Mixing up root microbes can boost tea’s flavor

Dosing dirt with nitrogen-metabolizing bacteria boosted synthesis of a taste-enhancing amino acid

Tea farm in China

The mountainous region of China known as Wuyishan, shown here, is a renowned source of rougui and other oolong teas.

Wei Xin

Researchers may have gotten to the root of tea’s soothing effect.

The quality of a cup of chai can be enriched by modifying the microbial community that populates the plant’s roots, researchers report February 15 in Current Biology. The secret is to inoculate roots with bacteria that boost the synthesis of the amino acid theanine.

There’s something in tea that helps us wind down, says Zhenbiao Yang, a plant cell biologist at the Shenzhen Institute of Advanced Technology in China. Some studies suggest that the “chemical that helps you sleep is theanine,” he says. What’s more, theanine infuses tea with umami, a taste often described a savoriness, he says.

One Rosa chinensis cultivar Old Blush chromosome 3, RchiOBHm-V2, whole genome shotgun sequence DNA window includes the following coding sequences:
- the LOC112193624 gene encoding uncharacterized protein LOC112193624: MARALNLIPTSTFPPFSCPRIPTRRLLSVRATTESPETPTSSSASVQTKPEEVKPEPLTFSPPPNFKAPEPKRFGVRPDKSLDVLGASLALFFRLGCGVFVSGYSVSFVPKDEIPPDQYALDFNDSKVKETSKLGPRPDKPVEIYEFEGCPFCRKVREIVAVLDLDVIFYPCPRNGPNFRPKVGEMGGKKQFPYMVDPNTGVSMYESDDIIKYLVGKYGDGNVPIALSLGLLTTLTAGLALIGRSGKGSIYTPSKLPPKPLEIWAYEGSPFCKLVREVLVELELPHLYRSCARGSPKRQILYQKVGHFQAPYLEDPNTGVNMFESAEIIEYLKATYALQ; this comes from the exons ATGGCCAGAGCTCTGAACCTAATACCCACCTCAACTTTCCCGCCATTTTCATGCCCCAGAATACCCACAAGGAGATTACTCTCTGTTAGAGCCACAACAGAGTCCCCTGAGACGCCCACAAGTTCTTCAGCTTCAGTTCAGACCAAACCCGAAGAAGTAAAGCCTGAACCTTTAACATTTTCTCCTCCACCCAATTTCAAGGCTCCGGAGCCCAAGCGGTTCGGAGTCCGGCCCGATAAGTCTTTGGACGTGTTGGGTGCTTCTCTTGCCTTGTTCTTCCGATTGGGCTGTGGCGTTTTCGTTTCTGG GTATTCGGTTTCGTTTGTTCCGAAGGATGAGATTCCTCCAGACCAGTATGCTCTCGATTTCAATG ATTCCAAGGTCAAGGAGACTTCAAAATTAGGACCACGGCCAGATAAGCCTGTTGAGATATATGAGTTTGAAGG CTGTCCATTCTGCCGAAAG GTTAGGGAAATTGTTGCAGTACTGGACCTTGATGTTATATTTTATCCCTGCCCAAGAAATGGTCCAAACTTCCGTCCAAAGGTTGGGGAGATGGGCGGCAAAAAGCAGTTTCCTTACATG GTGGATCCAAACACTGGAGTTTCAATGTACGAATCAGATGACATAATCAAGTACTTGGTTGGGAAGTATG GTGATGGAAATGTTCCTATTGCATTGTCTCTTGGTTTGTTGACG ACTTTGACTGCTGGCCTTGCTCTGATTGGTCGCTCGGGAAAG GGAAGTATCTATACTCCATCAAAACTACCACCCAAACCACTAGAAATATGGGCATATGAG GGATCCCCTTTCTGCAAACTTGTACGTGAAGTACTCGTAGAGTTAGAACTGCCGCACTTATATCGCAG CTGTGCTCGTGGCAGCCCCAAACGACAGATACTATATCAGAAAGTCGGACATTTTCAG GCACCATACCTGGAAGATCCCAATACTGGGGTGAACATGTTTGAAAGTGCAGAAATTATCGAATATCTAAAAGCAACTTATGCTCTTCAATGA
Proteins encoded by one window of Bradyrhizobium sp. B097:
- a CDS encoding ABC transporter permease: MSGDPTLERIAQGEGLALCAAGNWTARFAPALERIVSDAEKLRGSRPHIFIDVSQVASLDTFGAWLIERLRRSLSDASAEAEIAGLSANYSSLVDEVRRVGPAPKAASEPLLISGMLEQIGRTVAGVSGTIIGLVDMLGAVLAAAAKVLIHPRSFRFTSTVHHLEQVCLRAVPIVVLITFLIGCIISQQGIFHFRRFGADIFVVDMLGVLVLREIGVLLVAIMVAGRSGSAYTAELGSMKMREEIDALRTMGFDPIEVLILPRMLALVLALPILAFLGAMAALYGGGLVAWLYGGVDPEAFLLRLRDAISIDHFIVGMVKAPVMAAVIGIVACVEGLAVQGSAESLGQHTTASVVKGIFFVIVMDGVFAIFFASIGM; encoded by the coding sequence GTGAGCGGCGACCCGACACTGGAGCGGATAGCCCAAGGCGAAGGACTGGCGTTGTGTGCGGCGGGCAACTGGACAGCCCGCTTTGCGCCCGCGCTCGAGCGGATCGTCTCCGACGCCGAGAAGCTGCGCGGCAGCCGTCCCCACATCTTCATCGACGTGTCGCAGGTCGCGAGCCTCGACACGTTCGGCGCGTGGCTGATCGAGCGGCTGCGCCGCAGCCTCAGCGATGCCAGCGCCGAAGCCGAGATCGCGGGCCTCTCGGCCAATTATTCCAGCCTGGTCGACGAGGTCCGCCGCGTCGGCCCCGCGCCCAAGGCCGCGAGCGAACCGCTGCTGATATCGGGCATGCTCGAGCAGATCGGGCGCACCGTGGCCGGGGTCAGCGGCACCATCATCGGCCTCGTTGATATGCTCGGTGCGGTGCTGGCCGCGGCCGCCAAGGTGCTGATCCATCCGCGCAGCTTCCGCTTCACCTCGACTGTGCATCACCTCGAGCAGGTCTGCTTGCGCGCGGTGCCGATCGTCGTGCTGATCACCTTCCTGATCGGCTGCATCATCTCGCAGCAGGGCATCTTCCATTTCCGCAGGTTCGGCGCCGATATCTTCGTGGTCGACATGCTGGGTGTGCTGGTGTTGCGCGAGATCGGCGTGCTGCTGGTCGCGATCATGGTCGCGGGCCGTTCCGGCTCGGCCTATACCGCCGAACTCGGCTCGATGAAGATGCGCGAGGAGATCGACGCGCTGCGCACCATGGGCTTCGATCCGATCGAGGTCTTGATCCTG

Yang and colleagues analyzed the microbial communities inhabiting the roots of two oolong tea plant varieties: a sweet, low-theanine cultivar called maoxie and a cinnamony, high-theanine variety called rougui. On the rougui roots, they found more microbes that metabolize nitrogen, a nutrient tea plants convert into theanine.

The researchers then isolated 21 bacterial strains from rougui roots to concoct an experimental microbial medley, which they called SynCom. They disinfected the roots of seedlings of several tea plant varieties, grew them in sterilized vermiculite soil for a few weeks, and then inoculated soils with live or dead SynCom. They also added a nutrient solution that was either low or high in nitrogen.

After 20 days, Yang’s team found that the addition of live SynCom boosted theanine levels in each of the varieties. The effect was especially pronounced under the lower nitrogen conditions — leaves of maoxie plants inoculated with living SynCom contained almost 0.007 milligrams per gram of theanine, 0.005 mg/g higher than maoxie inoculated with dead SynCom.

The next step will be to refine SynCom to facilitate its production and distribution, Yang says. “If we have only like one or two [strains], it will be really easy.”

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